Kenya sand boas have alternating orange-and-brown speckled patterns running down the length of their back. They are sexually dimorphic, meaning males and females differ in appearance. Females can grow up to 32 inches long while males max out at 15 inches. They spend much of their time hiding beneath the sand, under stones, and in burrows—they are excellent diggers and can quickly bury themselves. These snakes feed primarily on rodents, which they kill via constriction.
Interesting Fact 1
To avoid the extreme heat of their desert habitat, Kenya sand boas only emerge in the early morning and evening to hunt.
Interesting Fact 2
Eggs hatch while still inside the female's body.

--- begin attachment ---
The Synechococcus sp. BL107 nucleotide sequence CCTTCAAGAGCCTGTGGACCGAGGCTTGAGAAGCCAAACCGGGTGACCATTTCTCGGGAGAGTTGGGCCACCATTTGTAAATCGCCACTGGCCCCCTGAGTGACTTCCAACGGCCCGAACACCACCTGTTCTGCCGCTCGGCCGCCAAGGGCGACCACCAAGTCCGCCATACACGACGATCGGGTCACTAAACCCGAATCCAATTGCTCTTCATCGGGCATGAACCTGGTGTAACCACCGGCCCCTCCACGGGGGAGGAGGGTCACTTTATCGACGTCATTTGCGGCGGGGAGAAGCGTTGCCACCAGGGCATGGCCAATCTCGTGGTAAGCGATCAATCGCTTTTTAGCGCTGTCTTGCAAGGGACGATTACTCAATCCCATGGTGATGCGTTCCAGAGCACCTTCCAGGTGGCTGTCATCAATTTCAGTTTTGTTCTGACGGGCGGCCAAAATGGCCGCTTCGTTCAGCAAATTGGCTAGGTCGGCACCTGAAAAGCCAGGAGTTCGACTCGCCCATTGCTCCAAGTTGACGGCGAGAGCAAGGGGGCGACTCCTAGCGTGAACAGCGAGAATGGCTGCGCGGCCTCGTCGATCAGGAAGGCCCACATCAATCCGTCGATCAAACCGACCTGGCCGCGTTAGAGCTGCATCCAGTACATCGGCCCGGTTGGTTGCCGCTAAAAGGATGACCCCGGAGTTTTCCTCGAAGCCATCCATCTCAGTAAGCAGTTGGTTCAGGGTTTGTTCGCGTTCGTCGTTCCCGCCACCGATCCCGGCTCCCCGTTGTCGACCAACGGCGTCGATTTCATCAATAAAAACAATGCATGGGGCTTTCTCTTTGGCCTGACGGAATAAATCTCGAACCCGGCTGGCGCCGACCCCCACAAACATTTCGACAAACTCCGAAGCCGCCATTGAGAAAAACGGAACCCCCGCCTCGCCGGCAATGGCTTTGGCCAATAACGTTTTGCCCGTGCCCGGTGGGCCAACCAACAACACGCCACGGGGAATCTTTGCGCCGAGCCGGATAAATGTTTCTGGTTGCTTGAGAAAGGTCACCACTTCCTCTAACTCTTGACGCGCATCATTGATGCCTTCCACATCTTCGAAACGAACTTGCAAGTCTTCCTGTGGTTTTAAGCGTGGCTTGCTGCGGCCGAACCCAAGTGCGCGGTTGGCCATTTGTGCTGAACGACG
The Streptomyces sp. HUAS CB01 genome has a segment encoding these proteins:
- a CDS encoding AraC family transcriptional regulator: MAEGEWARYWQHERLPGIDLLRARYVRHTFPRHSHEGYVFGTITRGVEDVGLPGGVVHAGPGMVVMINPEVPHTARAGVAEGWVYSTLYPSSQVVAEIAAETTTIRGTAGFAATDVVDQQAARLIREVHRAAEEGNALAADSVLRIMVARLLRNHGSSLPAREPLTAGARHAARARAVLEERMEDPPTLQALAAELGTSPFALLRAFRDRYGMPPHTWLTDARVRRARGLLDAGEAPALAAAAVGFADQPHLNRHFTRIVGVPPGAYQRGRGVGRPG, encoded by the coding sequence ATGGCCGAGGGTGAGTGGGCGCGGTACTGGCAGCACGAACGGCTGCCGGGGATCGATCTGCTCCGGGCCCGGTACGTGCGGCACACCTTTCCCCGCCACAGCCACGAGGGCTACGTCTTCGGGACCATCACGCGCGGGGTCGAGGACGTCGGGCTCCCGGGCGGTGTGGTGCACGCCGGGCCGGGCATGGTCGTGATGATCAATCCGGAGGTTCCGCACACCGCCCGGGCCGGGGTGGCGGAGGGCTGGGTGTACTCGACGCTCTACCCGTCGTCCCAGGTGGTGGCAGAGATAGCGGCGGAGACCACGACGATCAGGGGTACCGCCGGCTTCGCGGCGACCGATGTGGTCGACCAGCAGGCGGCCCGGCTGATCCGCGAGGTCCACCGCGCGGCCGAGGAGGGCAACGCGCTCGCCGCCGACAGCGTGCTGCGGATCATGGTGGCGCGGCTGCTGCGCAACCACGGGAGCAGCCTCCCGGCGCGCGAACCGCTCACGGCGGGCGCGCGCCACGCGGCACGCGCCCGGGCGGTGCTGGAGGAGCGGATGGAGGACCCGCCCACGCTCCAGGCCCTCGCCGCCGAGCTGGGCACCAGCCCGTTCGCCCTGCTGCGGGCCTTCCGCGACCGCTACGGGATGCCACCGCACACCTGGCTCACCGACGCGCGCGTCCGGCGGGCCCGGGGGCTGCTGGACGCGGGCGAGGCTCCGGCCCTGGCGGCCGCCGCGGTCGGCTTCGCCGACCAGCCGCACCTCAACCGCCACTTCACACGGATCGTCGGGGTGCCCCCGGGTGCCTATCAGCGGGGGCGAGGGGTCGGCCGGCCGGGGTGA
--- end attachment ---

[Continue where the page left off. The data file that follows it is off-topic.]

Interesting Fact 3
In order to mate, males often have to dig females out of the sand, where they spend most of their time.
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Lincoln Park Zoo prioritizes individual well-being over everything else. Guided by scientific research, staff and volunteers work to provide the best welfare outcomes for each individual in the zoo’s care.
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Wildlife face many daunting challenges—some global, like planet-wide climate change, and some that affect individuals, like an animal ingesting plastic—but now is not the time to despair. None of these problems are too big for us to come together and solve.